Friday, 4 July 2014

Coal Seam Gas: "I dread the day the licence holder comes here to explore"

The Land 27 June 2014:

In April, NSW Resources Minister Anthony Roberts announced senior counsel Bret Walker would conduct a review into the controversial laws.
Mr Roberts said perceptions of lack of transparency, consistency and “perceived conflicts of interest” within the process had prompted the review.
Retired Family Court judge Ian Coleman SC, has returned to the Bar to work as a barrister representing landholders in negotiations with mining and gas exploration companies.
“In large measure I was motivated by what I saw happening,” Mr Coleman said.
“The arbitration process is slanted in favour of the mining companies.”
First on his list of “realistically achievable” reforms would be to make legal qualifications compulsory for government-appointed arbitrators who preside over a formal process to determine an explorer’s access conditions.
Arbitrators are selected from a panel appointed by the resources minister.
Not all have formal legal qualifications and Mr Coleman said it showed.
Some arbitrators were retired senior counsels “who are superb”, Mr Coleman said. But others “don’t understand the complexity of the matters”.
The decision-making process in arbitration can involve complicated legal arguments with significant consequences.
“There are some judges who hear cases that are no more complex,” Mr Coleman said.
Arbitrators’ rulings are “like a contract”, he said.
The only recourse for an unhappy landowner is to appeal to the Land and Environment Court, with the prospect of exorbitant legal costs.
Mr Coleman also wants to see a guaranteed right to legal representation during arbitration hearings.
Currently, a landowner can have their lawyer present if the explorer consents.
This can create an imbalance, as companies often have representation with legal expertise, sometimes a lawyer on a sabbatical, to represent them in hearings.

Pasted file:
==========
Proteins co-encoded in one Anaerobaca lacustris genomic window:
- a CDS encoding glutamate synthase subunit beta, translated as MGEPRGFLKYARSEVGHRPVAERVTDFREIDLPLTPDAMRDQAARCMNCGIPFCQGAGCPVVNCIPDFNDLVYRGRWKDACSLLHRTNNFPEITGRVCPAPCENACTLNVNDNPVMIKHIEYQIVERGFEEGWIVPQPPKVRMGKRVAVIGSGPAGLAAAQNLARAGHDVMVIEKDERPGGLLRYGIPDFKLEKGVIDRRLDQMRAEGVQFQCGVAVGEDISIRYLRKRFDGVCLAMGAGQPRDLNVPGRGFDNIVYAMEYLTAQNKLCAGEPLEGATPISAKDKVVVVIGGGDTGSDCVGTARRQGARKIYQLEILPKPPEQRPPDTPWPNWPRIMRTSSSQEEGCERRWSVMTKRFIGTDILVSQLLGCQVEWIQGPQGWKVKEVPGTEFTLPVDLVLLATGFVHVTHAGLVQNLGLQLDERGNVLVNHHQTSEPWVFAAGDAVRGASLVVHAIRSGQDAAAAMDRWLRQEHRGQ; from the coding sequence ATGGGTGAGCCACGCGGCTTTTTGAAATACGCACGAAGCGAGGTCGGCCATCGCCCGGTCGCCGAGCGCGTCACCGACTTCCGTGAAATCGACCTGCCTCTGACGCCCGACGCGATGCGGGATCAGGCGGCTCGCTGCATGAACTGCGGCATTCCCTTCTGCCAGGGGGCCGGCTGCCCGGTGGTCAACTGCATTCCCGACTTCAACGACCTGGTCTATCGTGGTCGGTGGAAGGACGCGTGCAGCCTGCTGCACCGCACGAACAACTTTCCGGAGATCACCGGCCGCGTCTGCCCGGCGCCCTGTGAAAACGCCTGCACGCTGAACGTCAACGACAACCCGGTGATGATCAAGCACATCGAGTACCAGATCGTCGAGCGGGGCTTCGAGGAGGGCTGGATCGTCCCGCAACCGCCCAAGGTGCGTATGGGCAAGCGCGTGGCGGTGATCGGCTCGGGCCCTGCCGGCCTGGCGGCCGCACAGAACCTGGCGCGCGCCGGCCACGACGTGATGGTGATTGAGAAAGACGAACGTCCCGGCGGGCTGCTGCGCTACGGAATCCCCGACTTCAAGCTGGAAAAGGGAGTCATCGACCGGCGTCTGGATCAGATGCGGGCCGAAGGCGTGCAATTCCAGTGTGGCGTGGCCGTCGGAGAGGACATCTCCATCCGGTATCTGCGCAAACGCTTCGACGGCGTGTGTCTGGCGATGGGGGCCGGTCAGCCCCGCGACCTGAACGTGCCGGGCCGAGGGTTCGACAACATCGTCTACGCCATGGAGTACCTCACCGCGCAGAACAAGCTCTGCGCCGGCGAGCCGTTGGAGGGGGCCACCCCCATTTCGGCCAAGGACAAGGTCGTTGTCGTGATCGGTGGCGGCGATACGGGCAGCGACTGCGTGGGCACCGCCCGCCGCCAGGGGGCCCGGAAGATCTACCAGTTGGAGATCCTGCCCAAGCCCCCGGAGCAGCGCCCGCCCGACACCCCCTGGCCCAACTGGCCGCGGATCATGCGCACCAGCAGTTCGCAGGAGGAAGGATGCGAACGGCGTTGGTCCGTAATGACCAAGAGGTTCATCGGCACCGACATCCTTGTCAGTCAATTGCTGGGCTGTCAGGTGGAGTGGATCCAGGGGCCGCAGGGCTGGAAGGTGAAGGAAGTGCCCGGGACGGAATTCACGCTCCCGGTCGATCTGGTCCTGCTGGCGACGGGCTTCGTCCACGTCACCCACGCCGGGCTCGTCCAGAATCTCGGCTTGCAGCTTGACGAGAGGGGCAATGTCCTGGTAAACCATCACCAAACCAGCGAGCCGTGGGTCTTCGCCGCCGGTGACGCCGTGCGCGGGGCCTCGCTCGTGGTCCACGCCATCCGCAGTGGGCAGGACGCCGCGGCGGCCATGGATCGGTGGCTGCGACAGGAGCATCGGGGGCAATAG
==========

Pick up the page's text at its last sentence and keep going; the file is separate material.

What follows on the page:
Lastly, Mr Coleman said landowners’ costs should be covered by the explorer.
Currently, the explorer only covers the cost of the arbitration process.
The cost of legal counsel, expert advice from agronomists, and so on, is borne by the landowner.
Mary Lou Potts runs a private practice and has advised about 50 clients in land access negotiations.
Her experience has formed her bleak view of land access laws.
“The current system, in my view, is truly a travesty of justice,” Ms Potts said.
An explorer could seek access before it had all the appropriate approvals, leaving the landowner with the choice of paying for legal advice or relying on their wits to negotiate access for exploration that might never occur, she said.
“A landholder potentially could spend $100,000 during arbitration, which could run for several years and in the end it might turn out that the miner doesn’t get approval or it doesn’t even undertake the exploration,” she said.
Risks and costs were pushed onto the landholder, Ms Potts said.
One clear point of law is explorers must not have an impact on significant improvements on a property, such as dams, valuable work or infrastructure, such as buildings, banks and so on.
However, Ms Potts said it was common for an explorer to contest what constitutes a significant improvement, citing a current battle over a six-strand electrified boundary fence as an example.
Even those who know the system are intimidated by it.
Mr Coleman owns a small farm near Rylstone, which is covered by a coal seam gas exploration licence.
“I dread the day the licence holder comes here to explore,” he said.
“I have been a barrister for 40 years, and it terrifies me.”

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